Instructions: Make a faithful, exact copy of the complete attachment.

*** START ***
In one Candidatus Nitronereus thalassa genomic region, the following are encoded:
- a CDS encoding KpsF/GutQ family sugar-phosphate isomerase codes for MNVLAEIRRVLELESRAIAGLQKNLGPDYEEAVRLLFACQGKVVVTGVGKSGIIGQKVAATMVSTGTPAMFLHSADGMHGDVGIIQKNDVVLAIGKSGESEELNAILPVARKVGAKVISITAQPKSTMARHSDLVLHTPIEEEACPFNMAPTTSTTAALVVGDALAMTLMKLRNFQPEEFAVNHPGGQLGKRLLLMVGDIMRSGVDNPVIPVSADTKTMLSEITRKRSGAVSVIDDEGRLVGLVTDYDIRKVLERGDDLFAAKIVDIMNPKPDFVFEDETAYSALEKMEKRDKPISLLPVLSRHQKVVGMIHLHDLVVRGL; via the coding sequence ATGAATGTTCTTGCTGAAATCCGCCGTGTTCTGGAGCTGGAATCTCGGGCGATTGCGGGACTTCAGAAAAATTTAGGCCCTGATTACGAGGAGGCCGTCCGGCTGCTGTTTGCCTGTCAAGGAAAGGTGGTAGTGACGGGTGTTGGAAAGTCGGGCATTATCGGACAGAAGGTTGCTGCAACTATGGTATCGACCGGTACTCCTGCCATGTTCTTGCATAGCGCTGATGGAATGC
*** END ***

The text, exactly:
In one Candidatus Nitronereus thalassa genomic region, the following are encoded:
- a CDS encoding KpsF/GutQ family sugar-phosphate isomerase codes for MNVLAEIRRVLELESRAIAGLQKNLGPDYEEAVRLLFACQGKVVVTGVGKSGIIGQKVAATMVSTGTPAMFLHSADGMHGDVGIIQKNDVVLAIGKSGESEELNAILPVARKVGAKVISITAQPKSTMARHSDLVLHTPIEEEACPFNMAPTTSTTAALVVGDALAMTLMKLRNFQPEEFAVNHPGGQLGKRLLLMVGDIMRSGVDNPVIPVSADTKTMLSEITRKRSGAVSVIDDEGRLVGLVTDYDIRKVLERGDDLFAAKIVDIMNPKPDFVFEDETAYSALEKMEKRDKPISLLPVLSRHQKVVGMIHLHDLVVRGL; via the coding sequence ATGAATGTTCTTGCTGAAATCCGCCGTGTTCTGGAGCTGGAATCTCGGGCGATTGCGGGACTTCAGAAAAATTTAGGCCCTGATTACGAGGAGGCCGTCCGGCTGCTGTTTGCCTGTCAAGGAAAGGTGGTAGTGACGGGTGTTGGAAAGTCGGGCATTATCGGACAGAAGGTTGCTGCAACTATGGTATCGACCGGTACTCCTGCCATGTTCTTGCATAGCGCTGATGGAATGC